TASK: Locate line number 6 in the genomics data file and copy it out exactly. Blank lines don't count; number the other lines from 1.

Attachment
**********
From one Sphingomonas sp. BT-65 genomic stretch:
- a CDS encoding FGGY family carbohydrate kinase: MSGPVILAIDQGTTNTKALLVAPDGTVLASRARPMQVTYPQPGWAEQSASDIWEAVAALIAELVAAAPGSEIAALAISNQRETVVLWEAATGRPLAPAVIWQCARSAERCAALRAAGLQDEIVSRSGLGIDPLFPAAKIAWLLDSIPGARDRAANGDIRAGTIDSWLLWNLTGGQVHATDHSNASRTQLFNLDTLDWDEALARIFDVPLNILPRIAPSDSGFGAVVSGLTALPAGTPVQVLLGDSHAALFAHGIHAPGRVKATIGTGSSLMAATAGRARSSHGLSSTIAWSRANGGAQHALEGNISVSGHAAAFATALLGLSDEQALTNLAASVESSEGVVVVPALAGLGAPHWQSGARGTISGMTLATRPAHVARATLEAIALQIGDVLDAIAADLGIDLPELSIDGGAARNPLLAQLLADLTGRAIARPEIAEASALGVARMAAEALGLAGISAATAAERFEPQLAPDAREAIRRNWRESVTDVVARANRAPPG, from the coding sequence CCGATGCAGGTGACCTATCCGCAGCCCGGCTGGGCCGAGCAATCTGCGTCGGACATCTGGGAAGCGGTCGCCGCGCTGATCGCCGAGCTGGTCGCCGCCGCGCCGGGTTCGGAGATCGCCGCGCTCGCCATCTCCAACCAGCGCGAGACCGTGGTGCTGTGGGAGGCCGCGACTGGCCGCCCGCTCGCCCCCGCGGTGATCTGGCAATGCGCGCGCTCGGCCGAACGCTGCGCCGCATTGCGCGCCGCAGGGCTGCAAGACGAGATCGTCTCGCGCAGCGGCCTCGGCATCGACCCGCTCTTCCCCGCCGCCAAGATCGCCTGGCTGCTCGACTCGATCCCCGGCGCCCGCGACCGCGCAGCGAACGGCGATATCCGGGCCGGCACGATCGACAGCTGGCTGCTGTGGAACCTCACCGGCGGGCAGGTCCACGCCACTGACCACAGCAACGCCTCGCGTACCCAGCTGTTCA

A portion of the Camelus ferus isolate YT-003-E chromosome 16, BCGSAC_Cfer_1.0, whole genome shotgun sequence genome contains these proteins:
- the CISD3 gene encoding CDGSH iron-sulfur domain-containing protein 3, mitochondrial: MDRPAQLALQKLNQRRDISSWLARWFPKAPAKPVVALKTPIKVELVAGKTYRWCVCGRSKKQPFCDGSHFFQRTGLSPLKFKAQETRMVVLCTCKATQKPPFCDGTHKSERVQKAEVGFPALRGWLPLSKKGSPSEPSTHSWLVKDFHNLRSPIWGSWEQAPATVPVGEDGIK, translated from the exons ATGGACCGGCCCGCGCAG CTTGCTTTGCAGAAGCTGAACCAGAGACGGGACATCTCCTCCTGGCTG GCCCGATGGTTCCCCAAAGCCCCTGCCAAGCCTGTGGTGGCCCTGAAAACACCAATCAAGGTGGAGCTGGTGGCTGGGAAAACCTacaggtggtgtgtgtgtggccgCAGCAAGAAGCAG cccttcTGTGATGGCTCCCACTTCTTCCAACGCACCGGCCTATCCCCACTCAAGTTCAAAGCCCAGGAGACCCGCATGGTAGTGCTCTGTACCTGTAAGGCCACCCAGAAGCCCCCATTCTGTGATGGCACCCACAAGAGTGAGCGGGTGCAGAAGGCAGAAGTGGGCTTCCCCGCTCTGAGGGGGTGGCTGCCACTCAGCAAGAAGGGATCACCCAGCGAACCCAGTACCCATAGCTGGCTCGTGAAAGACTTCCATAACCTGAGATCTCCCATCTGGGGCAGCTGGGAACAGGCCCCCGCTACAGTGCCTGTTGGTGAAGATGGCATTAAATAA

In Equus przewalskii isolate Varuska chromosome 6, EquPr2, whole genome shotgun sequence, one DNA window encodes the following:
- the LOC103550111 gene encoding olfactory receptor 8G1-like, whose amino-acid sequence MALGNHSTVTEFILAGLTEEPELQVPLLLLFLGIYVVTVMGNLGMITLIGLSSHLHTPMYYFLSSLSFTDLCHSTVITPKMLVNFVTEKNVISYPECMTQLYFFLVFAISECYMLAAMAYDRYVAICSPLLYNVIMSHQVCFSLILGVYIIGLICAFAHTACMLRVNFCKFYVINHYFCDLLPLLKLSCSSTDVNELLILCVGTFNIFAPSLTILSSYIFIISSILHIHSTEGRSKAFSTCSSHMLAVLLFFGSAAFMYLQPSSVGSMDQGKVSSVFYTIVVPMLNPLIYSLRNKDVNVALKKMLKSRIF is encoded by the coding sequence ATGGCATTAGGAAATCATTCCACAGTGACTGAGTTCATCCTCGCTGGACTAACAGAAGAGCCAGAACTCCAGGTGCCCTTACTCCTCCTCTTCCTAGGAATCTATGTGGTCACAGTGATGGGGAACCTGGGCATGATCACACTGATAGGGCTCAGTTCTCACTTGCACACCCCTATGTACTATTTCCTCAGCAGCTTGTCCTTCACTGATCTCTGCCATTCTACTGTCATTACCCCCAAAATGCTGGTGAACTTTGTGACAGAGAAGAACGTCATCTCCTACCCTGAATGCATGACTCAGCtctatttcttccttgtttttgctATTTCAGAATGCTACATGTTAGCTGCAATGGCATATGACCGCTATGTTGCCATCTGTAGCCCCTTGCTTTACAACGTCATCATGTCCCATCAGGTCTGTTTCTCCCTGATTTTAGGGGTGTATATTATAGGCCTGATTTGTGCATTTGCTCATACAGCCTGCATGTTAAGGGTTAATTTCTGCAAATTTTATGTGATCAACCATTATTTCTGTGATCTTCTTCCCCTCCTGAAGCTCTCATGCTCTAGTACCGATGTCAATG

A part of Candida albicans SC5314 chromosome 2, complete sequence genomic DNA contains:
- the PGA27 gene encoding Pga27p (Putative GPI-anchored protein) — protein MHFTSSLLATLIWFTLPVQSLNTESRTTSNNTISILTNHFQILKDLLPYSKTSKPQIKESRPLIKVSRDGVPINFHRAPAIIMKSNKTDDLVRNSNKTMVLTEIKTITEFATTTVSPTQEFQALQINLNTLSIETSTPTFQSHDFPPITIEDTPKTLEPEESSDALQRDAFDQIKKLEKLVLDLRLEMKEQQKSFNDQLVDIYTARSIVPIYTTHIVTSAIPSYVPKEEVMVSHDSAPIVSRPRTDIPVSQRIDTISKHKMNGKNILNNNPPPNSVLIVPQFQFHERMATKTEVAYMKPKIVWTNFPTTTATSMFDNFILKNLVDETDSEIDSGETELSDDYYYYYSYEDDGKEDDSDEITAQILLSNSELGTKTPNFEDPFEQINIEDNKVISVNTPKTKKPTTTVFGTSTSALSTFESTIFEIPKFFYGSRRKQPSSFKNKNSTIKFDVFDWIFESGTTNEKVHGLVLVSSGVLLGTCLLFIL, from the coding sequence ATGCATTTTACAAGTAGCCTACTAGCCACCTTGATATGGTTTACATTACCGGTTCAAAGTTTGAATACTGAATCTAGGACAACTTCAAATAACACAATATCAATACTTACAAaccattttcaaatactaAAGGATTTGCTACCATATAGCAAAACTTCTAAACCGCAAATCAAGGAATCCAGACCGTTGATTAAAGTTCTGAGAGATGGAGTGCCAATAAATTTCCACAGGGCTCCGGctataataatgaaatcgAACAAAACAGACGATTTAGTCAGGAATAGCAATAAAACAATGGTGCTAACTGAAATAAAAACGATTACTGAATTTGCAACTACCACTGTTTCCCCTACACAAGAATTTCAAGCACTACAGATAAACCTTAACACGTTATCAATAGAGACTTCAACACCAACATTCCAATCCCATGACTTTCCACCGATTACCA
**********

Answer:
- the LOC103550111 gene encoding olfactory receptor 8G1-like, whose amino-acid sequence MALGNHSTVTEFILAGLTEEPELQVPLLLLFLGIYVVTVMGNLGMITLIGLSSHLHTPMYYFLSSLSFTDLCHSTVITPKMLVNFVTEKNVISYPECMTQLYFFLVFAISECYMLAAMAYDRYVAICSPLLYNVIMSHQVCFSLILGVYIIGLICAFAHTACMLRVNFCKFYVINHYFCDLLPLLKLSCSSTDVNELLILCVGTFNIFAPSLTILSSYIFIISSILHIHSTEGRSKAFSTCSSHMLAVLLFFGSAAFMYLQPSSVGSMDQGKVSSVFYTIVVPMLNPLIYSLRNKDVNVALKKMLKSRIF is encoded by the coding sequence ATGGCATTAGGAAATCATTCCACAGTGACTGAGTTCATCCTCGCTGGACTAACAGAAGAGCCAGAACTCCAGGTGCCCTTACTCCTCCTCTTCCTAGGAATCTATGTGGTCACAGTGATGGGGAACCTGGGCATGATCACACTGATAGGGCTCAGTTCTCACTTGCACACCCCTATGTACTATTTCCTCAGCAGCTTGTCCTTCACTGATCTCTGCCATTCTACTGTCATTACCCCCAAAATGCTGGTGAACTTTGTGACAGAGAAGAACGTCATCTCCTACCCTGAATGCATGACTCAGCtctatttcttccttgtttttgctATTTCAGAATGCTACATGTTAGCTGCAATGGCATATGACCGCTATGTTGCCATCTGTAGCCCCTTGCTTTACAACGTCATCATGTCCCATCAGGTCTGTTTCTCCCTGATTTTAGGGGTGTATATTATAGGCCTGATTTGTGCATTTGCTCATACAGCCTGCATGTTAAGGGTTAATTTCTGCAAATTTTATGTGATCAACCATTATTTCTGTGATCTTCTTCCCCTCCTGAAGCTCTCATGCTCTAGTACCGATGTCAATG